The One Thing You’re Probably Doing Wrong Everyday (Plus Meet My Guilty Pleasures)

Posted on Posted in Entrepreneurship

Every now and then I take a break from reality to indulge in a few of my favorite guilty pleasures on Instagram & YouTube.  


Take note: you are now entering a #NoJudgementzone.  Don’t worry, there’s a lesson for you in all of this—bear with me. 


Anywho, I probably neglected to tell you this, but I can go from Pastor TD Jakes and Oprah to Beyonce and Cardi B in under 60 seconds—it depends on my mood.

So, meet a few of my faves…..

  • Bonnet Chronicles with Tami Roman – Straight talk no chaser.
  • Funky Dineva – Yes, sometimes, he wears a wig, but he’s crazy smart and well-rounded, knows how to drop an  F-Bomb at the right time, and gives a helluva recap on TV shows.
  • Maja Hype – Caribbean humor w/ Brooklyn, NY flavor.
  • Fameolous— Uncut, celebrity gossip. Plus the owner is a woman who regularly uses her platform to give back to the community (a woman after my heart).


Recently, Famelous published a scandalous video featuring Kevin Hart on their Instagram, Facebook, and website ( I won’t go into specifics but Google is your BFF).

To make a long story short, the Famelous IG account with OVER 550k followers plus 5 of the owners personal Instagram accounts were deleted, disabled, and buried six feet under.


Let’s have a brief moment of silence. 

The crazy thing is no other major celebrity gossip site including TMZ or The Shaderoom would publish this video.  Seriously, these sites are the holy grail of celebrity gossip.


It’s anyone’s guess, but everyone assumed it was because of the Kevin Hart video (c’mon you know Kevin Hart has lawyers on hand for this).  


So just imagine growing your Instagram page of 500,000 followers from around the world. Then one day someone decides to flip the switch—and POOF you’re gone!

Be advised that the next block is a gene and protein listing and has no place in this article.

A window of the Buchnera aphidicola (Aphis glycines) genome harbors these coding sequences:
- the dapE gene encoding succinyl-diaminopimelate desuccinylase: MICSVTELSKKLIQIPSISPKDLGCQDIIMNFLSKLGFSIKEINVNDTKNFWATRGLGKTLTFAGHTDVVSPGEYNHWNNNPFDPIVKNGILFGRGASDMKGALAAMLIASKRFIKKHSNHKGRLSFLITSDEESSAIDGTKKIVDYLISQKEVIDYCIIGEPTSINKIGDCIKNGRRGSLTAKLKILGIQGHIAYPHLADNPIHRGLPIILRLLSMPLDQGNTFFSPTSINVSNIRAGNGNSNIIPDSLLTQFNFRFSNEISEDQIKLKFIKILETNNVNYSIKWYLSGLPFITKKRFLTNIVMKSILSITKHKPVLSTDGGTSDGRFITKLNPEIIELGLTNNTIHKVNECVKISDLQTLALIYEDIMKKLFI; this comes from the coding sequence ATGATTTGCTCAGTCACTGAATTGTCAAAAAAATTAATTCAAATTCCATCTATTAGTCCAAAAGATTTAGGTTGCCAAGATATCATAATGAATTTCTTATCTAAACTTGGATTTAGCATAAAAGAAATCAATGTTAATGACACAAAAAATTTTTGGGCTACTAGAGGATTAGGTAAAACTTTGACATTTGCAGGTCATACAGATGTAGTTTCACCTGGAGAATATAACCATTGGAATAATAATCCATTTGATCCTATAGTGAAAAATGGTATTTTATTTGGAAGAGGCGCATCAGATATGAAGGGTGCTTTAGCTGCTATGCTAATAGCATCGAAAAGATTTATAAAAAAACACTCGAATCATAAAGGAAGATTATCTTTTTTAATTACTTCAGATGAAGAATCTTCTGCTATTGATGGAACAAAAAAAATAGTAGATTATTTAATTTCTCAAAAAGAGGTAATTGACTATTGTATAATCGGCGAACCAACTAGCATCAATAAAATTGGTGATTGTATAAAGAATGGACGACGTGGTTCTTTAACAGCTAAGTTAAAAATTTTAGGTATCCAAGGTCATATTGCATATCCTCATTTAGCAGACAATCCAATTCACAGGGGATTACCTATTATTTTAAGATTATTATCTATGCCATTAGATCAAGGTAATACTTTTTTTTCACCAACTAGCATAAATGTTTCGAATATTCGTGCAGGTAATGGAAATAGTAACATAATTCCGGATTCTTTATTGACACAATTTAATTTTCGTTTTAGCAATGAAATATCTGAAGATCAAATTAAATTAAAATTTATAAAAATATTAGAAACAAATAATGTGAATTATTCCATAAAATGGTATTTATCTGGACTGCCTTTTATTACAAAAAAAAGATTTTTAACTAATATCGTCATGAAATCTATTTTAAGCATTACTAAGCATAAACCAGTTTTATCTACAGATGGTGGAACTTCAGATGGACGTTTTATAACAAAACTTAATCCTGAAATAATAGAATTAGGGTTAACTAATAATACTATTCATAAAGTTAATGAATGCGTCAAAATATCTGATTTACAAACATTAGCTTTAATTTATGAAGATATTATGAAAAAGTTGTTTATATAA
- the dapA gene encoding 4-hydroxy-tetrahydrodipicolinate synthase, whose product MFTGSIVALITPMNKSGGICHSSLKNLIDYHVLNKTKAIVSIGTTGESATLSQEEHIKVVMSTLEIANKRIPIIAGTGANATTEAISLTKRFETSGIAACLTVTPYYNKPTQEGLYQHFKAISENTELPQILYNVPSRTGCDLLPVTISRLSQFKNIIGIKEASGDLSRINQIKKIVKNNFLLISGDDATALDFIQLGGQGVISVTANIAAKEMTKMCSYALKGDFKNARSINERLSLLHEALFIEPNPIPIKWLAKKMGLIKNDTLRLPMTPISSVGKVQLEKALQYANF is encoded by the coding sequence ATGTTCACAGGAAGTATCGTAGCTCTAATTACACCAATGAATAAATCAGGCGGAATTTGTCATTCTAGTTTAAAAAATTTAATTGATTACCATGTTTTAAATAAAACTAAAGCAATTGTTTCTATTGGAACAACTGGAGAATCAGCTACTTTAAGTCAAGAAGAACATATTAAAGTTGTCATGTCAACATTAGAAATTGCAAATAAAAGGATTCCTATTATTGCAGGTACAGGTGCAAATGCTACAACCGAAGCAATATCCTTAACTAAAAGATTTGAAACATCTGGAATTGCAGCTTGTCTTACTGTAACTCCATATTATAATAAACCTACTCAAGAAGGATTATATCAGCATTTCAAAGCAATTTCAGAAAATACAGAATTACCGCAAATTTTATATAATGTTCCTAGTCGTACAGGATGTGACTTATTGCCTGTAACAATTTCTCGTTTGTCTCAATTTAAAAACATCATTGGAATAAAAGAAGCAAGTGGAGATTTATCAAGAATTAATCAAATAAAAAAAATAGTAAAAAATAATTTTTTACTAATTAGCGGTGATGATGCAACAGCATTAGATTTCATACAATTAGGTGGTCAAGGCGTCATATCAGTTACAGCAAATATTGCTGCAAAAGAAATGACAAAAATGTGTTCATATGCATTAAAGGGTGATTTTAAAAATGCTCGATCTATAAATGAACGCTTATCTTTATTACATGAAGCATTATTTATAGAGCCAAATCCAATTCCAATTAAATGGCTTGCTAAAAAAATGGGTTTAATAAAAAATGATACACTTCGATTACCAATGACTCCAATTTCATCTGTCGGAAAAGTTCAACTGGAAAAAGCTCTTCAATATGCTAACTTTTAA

Your current (and future) income received from sponsored posts, ads, and errrrythang—gone in seconds.


Listen, considering the number of followers, I wanted to scream, cry, and kick ass for the owner of the site. 

But the first thing I thought about is—I hope she’s captured the email addresses of her followers so she can notify them when she gets a new account. 


So here’s your first lesson:


You don’t own your followers on Instagram, Facebook, Twitter, LinkedIn, YouTube, etc. 


Your followers and their information (e.g., full name and email address) belong to the platform. 


If someone at Instagram, Twitter or Facebook decides you shouldn’t exist online—it’s a wrap for you. And if you’re lucky, you can go through the painstaking process of rebuilding your community.


So let me repeat — you don’t own the rights to your follower’s OR their email addresses.


Are you spending too much time building someone else’s community but neglecting to invest in your own? 


At any given time the Zuckerbergs of the world—can end your digital existence in a push of a button.  


Yes, you need social media to increase your presence online—but balance it out and be strategic about how you’re spending your time on social media.


Don’t get so caught up in the passion for your business, that you fail to understand the economics and analytics behind your social media marketing channels.


Here are a few tips:

  1. Build trusting relationships online by engaging with your followers regularly via social media and email. 
  2. Own a piece of  digital real estate (aka your domain name and website). 
    • Add a popup form for capturing email addresses. That way you can communicate directly with your community anytime you want.  Even if you’re not an entrepreneur, you should STILL have your own site and a way to capture people’s info. If you guest post for popular sites, or publish articles on Linkedin or Medium make sure you include a brief bio with a website or sign-up link so you can capture addresses and/or drive traffic back to your site.
    • For my website, I use MailChimp to collect email addresses and the magic action box plugin (WordPress) to promote freebies and sell my services within blog posts. Alternatively, you can also add an email sign-up form to your Facebook business page, create a quick page using Launchrock or add lead pages to your website. 
  3. Remind your community to sign up for your newsletter, updates, specials, etc, regularly. 
  4. Backup (at least quarterly) and download your email list as an excel file. 






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